Joseph Gales School

The twelve-room schoolhouse is one of few buildings to survive from Swampoodle, the old largely Irish and Italian working-class neighborhood around the Government Printing Office.

Named after Washington, DC’s 8th mayor and owner of the National Intelligencer newspaper, the Joseph Gales School has served many purposes throughout its lifetime. Originally built in 1881, the Romanesque Revival building is one of the only three-story school buildings in the District, as well as one of only a few schools designed by Architect of the Capitol Edward Clark. Also, it does not have a tower, which was a common feature for school buildings during this time period.

When it operated as a school, only white students were allowed to attend, due to the segregated system of education in the District. However, a dwindling student population led to the closure of the school in 1944. The property was then transferred to the War Hospitality Committee, where it served as temporary housing for deploying servicemen. Afterwards, it served a number of functions for various DC government offices, including the city’s Health Department, Rent Control Board, and the Department of Public Works.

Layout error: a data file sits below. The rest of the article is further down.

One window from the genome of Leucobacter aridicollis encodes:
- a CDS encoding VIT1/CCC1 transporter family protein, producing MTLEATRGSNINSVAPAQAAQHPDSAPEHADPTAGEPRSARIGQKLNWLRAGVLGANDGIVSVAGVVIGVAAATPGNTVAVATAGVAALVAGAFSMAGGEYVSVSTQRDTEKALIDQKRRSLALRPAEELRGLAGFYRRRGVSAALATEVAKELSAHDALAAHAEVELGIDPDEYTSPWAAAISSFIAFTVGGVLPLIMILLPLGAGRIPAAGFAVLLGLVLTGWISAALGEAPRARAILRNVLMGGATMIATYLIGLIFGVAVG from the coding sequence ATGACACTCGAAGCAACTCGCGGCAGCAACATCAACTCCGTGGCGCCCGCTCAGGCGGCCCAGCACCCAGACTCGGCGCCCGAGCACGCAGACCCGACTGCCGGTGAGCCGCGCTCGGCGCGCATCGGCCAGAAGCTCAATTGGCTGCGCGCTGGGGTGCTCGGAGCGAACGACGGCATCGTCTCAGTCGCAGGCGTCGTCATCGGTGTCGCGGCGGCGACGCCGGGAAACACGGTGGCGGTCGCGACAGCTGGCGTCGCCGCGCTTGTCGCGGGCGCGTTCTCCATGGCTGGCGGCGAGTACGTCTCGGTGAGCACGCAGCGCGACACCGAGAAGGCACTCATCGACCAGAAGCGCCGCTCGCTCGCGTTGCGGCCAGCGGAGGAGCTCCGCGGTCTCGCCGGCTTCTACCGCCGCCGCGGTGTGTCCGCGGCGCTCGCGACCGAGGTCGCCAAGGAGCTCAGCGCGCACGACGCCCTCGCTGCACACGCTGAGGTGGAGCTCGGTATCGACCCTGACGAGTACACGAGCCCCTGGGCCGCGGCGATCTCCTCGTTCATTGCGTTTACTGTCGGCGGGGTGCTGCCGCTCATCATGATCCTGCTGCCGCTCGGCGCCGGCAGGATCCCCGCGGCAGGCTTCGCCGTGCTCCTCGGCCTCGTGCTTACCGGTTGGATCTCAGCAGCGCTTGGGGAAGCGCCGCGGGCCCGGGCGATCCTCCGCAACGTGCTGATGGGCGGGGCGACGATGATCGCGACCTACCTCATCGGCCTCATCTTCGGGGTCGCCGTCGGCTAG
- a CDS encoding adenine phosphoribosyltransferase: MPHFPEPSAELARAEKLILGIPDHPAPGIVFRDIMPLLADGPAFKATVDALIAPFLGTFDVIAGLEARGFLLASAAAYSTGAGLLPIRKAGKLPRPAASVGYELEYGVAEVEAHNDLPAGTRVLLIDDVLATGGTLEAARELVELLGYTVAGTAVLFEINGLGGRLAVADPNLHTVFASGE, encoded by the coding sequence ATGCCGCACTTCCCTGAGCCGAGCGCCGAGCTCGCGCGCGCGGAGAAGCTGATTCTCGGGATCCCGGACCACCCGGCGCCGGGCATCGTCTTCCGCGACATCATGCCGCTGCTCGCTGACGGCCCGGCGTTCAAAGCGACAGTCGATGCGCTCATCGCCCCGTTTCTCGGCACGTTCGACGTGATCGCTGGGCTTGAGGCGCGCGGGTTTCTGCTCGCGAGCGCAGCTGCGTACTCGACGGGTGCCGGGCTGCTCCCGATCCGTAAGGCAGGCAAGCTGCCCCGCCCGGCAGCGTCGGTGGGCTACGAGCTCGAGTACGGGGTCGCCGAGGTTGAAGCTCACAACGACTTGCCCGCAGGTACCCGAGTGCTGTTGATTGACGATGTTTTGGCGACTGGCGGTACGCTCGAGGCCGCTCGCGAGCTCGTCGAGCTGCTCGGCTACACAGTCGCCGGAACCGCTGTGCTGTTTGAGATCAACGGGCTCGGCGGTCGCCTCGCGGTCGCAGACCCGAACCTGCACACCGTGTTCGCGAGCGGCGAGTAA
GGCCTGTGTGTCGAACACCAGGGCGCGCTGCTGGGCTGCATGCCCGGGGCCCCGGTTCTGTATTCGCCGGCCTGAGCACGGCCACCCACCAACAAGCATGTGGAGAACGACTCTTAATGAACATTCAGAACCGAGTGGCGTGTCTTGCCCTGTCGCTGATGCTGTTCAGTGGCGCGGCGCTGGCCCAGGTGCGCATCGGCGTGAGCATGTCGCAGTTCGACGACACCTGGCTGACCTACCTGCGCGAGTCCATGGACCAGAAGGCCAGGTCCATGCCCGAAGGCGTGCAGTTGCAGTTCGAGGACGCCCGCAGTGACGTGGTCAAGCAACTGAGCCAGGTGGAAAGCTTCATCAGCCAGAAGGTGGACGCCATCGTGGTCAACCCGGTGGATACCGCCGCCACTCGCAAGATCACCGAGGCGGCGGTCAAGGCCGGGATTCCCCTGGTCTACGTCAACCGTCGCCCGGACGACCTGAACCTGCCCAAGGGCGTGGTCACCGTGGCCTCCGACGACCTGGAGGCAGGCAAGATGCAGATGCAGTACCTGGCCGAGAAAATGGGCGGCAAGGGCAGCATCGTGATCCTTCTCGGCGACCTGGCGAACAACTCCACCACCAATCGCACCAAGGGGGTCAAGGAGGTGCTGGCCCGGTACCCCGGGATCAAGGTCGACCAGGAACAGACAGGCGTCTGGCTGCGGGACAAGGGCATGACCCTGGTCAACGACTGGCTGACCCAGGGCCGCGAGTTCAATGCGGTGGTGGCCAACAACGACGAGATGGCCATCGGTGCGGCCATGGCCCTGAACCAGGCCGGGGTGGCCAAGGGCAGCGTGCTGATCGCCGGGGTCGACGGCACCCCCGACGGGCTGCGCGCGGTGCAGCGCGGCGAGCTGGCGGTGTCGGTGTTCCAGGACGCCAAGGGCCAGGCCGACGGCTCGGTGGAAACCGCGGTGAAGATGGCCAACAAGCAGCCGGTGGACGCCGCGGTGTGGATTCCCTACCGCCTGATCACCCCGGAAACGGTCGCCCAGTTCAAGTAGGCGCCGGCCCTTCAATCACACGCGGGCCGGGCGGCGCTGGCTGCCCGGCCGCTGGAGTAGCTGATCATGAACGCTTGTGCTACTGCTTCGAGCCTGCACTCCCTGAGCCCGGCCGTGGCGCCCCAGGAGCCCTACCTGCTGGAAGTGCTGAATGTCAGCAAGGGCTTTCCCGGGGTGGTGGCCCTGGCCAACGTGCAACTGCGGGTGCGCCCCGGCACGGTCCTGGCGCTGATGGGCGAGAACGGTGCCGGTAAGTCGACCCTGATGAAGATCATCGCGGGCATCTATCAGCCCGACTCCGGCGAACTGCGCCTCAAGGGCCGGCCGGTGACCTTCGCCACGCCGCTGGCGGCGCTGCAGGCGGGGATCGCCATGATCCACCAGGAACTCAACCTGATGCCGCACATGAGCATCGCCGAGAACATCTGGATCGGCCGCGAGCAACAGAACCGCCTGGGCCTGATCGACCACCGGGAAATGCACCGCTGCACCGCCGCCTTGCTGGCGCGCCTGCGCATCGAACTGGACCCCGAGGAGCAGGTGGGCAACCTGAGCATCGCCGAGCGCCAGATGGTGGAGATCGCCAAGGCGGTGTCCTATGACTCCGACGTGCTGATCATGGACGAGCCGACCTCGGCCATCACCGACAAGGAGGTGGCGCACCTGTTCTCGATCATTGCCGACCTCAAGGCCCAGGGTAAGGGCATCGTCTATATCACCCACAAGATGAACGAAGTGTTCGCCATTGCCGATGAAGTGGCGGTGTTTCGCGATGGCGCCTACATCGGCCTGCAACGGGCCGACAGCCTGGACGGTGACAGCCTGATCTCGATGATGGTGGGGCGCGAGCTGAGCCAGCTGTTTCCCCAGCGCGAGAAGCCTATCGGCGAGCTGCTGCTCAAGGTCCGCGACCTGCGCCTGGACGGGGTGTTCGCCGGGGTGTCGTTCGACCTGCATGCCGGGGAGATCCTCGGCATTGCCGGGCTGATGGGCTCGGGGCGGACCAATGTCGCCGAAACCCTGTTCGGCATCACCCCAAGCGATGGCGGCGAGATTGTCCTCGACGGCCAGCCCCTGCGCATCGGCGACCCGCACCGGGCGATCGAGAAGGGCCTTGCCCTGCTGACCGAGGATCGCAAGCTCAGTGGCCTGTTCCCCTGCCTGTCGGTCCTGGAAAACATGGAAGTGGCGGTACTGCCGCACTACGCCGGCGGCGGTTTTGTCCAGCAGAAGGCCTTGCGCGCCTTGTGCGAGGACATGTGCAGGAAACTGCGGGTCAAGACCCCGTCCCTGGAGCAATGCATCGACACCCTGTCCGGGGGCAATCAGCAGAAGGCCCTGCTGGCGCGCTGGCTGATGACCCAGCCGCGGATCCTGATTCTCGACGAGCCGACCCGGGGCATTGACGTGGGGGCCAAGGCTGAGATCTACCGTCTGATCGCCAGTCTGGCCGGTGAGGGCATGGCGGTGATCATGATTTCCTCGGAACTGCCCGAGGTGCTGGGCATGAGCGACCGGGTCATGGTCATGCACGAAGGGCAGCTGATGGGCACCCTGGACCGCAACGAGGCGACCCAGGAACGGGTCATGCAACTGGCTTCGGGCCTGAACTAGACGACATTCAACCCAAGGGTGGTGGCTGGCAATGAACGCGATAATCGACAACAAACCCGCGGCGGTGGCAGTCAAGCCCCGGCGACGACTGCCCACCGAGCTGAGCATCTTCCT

In 2013, the Central Union Mission announced that they would move their operations to the Gales School, as the school’s proximity to Union Station and downtown made it optimal for the houseless population that they serve. After renovating the building to fit their needs, the organization moved into the building early in 2014. Central Union Mission, a nonprofit, Christian organization, aims to help and support at-risk communities throughout DC, including a shelter, work programs, food and clothing distribution, among other services.

This site is listed in the Public School Buildings of Washington, DC: 1864-1945 Multiple Property Document as an example of “Office of Building Inspector, 1874-1897.”

DC Inventory: May 23, 2002



65 Massachusetts Avenue, NW